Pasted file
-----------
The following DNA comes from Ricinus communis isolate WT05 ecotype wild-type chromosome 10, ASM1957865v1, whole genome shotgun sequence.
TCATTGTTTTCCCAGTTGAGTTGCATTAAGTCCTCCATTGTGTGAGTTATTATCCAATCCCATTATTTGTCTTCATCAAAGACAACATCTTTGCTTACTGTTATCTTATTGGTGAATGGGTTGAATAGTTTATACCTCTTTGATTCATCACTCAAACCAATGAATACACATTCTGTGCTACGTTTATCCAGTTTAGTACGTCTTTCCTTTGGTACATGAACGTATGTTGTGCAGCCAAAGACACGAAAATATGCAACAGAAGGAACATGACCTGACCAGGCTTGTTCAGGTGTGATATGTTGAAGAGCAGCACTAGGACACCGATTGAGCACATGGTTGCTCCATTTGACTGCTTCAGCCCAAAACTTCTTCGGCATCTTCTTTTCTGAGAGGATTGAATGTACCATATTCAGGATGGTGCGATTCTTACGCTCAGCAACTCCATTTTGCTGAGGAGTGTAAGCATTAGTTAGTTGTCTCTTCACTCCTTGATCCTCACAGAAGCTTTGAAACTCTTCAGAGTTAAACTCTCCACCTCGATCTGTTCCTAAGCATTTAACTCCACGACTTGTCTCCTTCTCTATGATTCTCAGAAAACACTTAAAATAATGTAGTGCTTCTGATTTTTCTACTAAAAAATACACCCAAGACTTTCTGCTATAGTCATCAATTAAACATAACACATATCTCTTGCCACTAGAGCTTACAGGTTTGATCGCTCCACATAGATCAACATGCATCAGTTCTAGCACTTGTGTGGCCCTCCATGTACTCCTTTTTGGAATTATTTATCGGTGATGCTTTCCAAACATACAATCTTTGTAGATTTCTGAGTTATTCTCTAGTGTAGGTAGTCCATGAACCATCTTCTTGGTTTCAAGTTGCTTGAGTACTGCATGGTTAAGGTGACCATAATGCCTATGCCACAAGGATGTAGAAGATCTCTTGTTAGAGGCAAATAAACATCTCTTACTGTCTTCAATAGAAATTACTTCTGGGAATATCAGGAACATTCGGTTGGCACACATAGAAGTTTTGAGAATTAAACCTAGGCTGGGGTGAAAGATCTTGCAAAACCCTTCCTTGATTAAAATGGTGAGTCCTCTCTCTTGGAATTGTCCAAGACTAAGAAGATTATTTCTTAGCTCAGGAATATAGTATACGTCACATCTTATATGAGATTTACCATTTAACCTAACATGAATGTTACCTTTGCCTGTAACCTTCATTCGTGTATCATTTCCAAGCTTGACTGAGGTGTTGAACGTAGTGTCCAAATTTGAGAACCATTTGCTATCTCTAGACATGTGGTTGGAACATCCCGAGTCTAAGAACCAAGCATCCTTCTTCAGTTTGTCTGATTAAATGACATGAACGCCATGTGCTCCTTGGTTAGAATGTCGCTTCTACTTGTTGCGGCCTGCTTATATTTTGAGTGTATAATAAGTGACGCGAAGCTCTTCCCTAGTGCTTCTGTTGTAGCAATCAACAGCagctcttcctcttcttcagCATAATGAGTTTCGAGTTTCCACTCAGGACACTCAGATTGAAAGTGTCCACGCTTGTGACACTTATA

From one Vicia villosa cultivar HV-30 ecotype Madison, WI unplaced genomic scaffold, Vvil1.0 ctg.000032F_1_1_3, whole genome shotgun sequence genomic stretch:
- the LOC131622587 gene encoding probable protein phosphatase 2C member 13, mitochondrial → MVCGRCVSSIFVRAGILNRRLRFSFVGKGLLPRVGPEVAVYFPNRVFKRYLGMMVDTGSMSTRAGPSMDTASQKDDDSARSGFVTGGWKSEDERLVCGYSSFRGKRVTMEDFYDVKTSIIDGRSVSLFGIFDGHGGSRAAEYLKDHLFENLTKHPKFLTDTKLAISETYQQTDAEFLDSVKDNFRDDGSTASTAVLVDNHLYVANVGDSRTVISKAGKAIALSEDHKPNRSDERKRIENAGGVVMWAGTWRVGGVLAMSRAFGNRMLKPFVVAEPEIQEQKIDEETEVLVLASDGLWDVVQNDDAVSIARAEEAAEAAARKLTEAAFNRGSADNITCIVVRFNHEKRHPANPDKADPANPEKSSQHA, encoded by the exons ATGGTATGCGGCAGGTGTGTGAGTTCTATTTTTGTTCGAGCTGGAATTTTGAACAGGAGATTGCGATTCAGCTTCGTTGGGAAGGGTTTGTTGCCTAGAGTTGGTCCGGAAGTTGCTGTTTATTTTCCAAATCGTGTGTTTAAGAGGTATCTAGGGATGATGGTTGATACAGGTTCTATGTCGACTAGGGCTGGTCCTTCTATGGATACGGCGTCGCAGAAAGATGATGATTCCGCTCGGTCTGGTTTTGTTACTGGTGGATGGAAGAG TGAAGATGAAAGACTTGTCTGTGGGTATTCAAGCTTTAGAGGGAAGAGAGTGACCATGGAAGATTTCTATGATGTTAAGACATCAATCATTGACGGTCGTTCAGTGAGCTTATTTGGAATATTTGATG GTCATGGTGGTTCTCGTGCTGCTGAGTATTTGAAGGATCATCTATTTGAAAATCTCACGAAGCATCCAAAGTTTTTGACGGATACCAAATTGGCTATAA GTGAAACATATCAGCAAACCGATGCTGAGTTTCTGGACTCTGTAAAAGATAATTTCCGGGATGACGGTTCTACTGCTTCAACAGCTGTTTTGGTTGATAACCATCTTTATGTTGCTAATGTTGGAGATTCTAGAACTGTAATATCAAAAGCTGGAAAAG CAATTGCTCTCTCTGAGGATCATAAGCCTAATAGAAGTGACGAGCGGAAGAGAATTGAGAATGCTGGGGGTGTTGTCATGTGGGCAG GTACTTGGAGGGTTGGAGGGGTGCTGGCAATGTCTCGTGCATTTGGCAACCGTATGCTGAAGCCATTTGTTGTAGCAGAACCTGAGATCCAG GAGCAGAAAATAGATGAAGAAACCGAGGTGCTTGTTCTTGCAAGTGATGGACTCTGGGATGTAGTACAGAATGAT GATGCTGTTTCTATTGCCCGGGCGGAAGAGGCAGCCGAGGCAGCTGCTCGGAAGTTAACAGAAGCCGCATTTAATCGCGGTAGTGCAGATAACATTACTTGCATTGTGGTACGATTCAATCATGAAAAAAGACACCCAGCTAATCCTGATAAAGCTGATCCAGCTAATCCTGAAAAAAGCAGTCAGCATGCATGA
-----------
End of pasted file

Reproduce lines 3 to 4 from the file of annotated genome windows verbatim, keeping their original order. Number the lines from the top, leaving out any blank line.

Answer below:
From one Vicia villosa cultivar HV-30 ecotype Madison, WI unplaced genomic scaffold, Vvil1.0 ctg.000032F_1_1_3, whole genome shotgun sequence genomic stretch:
- the LOC131622587 gene encoding probable protein phosphatase 2C member 13, mitochondrial → MVCGRCVSSIFVRAGILNRRLRFSFVGKGLLPRVGPEVAVYFPNRVFKRYLGMMVDTGSMSTRAGPSMDTASQKDDDSARSGFVTGGWKSEDERLVCGYSSFRGKRVTMEDFYDVKTSIIDGRSVSLFGIFDGHGGSRAAEYLKDHLFENLTKHPKFLTDTKLAISETYQQTDAEFLDSVKDNFRDDGSTASTAVLVDNHLYVANVGDSRTVISKAGKAIALSEDHKPNRSDERKRIENAGGVVMWAGTWRVGGVLAMSRAFGNRMLKPFVVAEPEIQEQKIDEETEVLVLASDGLWDVVQNDDAVSIARAEEAAEAAARKLTEAAFNRGSADNITCIVVRFNHEKRHPANPDKADPANPEKSSQHA, encoded by the exons ATGGTATGCGGCAGGTGTGTGAGTTCTATTTTTGTTCGAGCTGGAATTTTGAACAGGAGATTGCGATTCAGCTTCGTTGGGAAGGGTTTGTTGCCTAGAGTTGGTCCGGAAGTTGCTGTTTATTTTCCAAATCGTGTGTTTAAGAGGTATCTAGGGATGATGGTTGATACAGGTTCTATGTCGACTAGGGCTGGTCCTTCTATGGATACGGCGTCGCAGAAAGATGATGATTCCGCTCGGTCTGGTTTTGTTACTGGTGGATGGAAGAG TGAAGATGAAAGACTTGTCTGTGGGTATTCAAGCTTTAGAGGGAAGAGAGTGACCATGGAAGATTTCTATGATGTTAAGACATCAATCATTGACGGTCGTTCAGTGAGCTTATTTGGAATATTTGATG GTCATGGTGGTTCTCGTGCTGCTGAGTATTTGAAGGATCATCTATTTGAAAATCTCACGAAGCATCCAAAGTTTTTGACGGATACCAAATTGGCTATAA GTGAAACATATCAGCAAACCGATGCTGAGTTTCTGGACTCTGTAAAAGATAATTTCCGGGATGACGGTTCTACTGCTTCAACAGCTGTTTTGGTTGATAACCATCTTTATGTTGCTAATGTTGGAGATTCTAGAACTGTAATATCAAAAGCTGGAAAAG CAATTGCTCTCTCTGAGGATCATAAGCCTAATAGAAGTGACGAGCGGAAGAGAATTGAGAATGCTGGGGGTGTTGTCATGTGGGCAG GTACTTGGAGGGTTGGAGGGGTGCTGGCAATGTCTCGTGCATTTGGCAACCGTATGCTGAAGCCATTTGTTGTAGCAGAACCTGAGATCCAG GAGCAGAAAATAGATGAAGAAACCGAGGTGCTTGTTCTTGCAAGTGATGGACTCTGGGATGTAGTACAGAATGAT GATGCTGTTTCTATTGCCCGGGCGGAAGAGGCAGCCGAGGCAGCTGCTCGGAAGTTAACAGAAGCCGCATTTAATCGCGGTAGTGCAGATAACATTACTTGCATTGTGGTACGATTCAATCATGAAAAAAGACACCCAGCTAATCCTGATAAAGCTGATCCAGCTAATCCTGAAAAAAGCAGTCAGCATGCATGA